With so many enterprising bands cashing in on
the styles and sounds of "the 1980's"
(a mythical new decade that bears little resemblance to those 10 years between 1979 and 1990),
it makes sense that an enterprising band has found a way to cash in on the 1990's. And perhaps
it's only fair that the band is Garbage, the unabashedly professional alt-rock act that released its
self-titled first album in 1995.
The group's fourth album, "Bleed Like Me" (Geffen),
makes an impressive debut at No. 4 on this
week's Billboard charts. And on Tuesday night the band celebrated with a packed concert at Hammerstein Ballroom.
Of all the bands that prospered during that alt-rock
heyday, perhaps none was colder than Garbage.
The band is led by a well-connected industry pro (the producer-drummer Butch Vig), fueled by a
snarling but precise guitar sound and fronted by a Scottish singer, Shirley Manson, who seems icy
and tough even (or especially) when crawling on all fours or lying flat on her back - two things she did
during her appealingly feline performance on Tuesday.
Back in the 90's, when moody irony was all the
rage, Garbage seemed to epitomize an era.
Even the band's name meant the opposite of what it said, and the band's biggest hit celebrated
incongruity. In "Only Happy When It Rains," Ms. Manson sang, "I feel happy when things are
going wrong," adding a beseeching refrain: "Pour your misery down on me." Ah, the 90's, a decade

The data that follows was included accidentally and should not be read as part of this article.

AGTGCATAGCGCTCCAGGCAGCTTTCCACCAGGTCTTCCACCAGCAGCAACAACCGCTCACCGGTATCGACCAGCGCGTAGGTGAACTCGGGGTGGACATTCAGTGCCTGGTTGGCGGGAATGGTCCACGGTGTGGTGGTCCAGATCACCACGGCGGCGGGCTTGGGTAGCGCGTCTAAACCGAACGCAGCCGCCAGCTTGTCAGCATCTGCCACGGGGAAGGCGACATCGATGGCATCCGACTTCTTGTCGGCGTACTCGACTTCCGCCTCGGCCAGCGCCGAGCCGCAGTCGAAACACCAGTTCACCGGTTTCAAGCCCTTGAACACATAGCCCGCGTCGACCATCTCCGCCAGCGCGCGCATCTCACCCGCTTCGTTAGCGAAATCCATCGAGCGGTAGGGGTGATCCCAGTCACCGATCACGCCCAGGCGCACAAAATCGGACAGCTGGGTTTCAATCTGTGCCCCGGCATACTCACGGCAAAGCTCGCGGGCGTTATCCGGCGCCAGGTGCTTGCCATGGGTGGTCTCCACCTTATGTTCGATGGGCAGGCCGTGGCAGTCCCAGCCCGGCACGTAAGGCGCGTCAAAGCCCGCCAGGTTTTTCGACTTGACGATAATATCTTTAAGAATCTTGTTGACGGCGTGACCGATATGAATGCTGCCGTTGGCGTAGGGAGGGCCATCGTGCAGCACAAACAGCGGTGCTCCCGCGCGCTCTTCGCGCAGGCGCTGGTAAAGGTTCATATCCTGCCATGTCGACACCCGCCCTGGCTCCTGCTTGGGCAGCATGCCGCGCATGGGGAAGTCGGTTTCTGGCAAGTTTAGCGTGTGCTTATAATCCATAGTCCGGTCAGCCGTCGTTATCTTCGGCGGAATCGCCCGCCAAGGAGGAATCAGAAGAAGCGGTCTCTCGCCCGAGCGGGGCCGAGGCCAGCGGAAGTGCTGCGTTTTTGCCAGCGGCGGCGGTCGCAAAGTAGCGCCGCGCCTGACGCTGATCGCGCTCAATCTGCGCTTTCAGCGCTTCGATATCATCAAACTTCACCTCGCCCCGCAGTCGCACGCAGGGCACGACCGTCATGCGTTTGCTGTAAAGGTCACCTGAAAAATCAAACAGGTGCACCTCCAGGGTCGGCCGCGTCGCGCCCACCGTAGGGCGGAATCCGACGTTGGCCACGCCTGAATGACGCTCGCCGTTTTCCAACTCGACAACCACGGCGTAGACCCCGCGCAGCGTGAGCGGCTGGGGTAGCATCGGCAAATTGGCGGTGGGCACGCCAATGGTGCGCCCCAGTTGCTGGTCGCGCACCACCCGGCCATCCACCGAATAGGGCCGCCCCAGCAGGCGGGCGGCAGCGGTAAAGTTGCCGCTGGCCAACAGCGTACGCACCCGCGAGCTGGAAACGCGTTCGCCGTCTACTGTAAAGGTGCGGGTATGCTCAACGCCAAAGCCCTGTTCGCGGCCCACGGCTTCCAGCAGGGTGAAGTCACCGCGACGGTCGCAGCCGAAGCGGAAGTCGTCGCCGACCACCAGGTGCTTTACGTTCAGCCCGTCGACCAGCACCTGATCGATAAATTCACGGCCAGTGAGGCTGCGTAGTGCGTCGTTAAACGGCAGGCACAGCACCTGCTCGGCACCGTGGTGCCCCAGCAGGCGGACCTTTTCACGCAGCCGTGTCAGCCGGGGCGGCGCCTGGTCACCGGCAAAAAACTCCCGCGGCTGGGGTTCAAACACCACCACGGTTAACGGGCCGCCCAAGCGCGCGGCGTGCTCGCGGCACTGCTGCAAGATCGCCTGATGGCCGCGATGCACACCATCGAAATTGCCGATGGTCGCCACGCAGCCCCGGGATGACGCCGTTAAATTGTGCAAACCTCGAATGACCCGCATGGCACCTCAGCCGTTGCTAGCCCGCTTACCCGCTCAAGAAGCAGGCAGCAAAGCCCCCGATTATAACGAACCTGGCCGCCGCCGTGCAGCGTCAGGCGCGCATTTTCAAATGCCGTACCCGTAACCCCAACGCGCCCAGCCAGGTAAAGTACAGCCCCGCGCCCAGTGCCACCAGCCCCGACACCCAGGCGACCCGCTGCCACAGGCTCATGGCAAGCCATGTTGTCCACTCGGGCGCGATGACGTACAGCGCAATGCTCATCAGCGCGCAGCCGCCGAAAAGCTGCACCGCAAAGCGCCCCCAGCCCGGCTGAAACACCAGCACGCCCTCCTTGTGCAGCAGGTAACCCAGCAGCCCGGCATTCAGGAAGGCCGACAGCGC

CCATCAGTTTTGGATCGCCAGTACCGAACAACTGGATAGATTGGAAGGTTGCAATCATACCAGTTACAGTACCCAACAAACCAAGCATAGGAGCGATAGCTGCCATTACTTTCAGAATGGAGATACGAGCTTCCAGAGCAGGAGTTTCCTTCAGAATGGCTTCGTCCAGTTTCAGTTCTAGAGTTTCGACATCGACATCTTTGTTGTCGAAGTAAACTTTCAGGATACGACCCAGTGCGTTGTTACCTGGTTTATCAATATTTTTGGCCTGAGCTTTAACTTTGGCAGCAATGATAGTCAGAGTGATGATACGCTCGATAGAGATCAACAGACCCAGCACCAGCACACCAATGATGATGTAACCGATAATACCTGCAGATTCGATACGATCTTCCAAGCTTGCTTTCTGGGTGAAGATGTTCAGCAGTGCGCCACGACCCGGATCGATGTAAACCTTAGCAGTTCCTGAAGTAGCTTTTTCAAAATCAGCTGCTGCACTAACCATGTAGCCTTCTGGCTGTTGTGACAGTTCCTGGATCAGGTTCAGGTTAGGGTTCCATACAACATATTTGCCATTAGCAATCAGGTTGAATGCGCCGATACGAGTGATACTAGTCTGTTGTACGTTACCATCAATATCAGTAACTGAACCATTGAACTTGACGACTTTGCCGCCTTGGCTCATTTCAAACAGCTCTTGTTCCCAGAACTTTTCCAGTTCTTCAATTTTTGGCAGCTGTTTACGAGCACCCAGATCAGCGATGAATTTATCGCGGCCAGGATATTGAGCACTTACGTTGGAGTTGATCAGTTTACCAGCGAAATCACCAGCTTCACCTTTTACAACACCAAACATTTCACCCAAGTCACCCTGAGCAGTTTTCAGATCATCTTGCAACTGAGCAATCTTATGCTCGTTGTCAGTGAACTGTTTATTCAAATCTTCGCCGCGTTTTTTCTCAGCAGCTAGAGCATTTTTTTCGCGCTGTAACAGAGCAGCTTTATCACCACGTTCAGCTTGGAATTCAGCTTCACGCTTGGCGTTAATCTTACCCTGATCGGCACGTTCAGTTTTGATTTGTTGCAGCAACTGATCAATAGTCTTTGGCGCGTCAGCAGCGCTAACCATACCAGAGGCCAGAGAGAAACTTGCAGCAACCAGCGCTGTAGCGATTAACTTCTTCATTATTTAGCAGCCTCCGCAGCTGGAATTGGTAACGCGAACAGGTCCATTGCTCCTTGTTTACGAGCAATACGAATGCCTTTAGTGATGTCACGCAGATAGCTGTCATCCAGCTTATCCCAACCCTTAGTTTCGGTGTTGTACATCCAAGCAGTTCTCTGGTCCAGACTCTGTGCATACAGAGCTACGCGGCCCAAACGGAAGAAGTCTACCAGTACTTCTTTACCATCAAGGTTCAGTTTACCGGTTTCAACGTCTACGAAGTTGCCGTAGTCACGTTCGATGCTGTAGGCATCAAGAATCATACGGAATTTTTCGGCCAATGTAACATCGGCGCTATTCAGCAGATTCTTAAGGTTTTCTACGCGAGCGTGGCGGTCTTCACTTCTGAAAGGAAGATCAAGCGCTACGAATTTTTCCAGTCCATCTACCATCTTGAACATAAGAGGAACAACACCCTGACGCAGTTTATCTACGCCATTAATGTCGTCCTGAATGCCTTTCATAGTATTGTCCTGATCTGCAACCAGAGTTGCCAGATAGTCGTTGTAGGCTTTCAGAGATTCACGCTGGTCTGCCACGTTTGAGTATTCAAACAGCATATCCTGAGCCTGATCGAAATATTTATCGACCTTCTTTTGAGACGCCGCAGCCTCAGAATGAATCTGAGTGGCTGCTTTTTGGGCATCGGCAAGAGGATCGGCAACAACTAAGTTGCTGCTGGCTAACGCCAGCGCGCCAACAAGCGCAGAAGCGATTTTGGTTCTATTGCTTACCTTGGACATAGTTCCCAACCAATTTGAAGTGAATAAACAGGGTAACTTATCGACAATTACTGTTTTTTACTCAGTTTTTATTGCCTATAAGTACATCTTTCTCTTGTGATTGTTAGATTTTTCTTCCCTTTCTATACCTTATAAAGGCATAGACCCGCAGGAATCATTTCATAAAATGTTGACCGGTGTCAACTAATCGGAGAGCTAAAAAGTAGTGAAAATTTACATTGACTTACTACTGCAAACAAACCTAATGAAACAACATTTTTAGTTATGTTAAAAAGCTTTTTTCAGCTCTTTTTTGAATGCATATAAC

when a singer could order a mug (or is that a bath?) of misery without cracking a smile.
Garbage's coldness and obsession with contradiction
have aged less well than Ms. Manson herself.
When it came time for the title track from "Bleed Like Me," the band traced out a subdued chord
progression (a welcome change of pace), but the lyrics were pure caricature: five stanzas about an
anorexic, a cross-dresser, a self-mutilator, a former drug addict and a karaoke barfly, respectively;
it sounds like the treatment for the world's worst indie film.
Near the end of the concert, the band played its
current single, "Why Do You Love Me?," a loud,
sketchy song that has some nice little details (including a lurching hard-rock riff that disappears as
suddenly as it appears), plus a contrarian refrain ("Why do you love me/Why do you love me/
Why do you love me/It's driving me crazy"). And fans could imagine themselves back in an
alt-rock world where that was all you needed.
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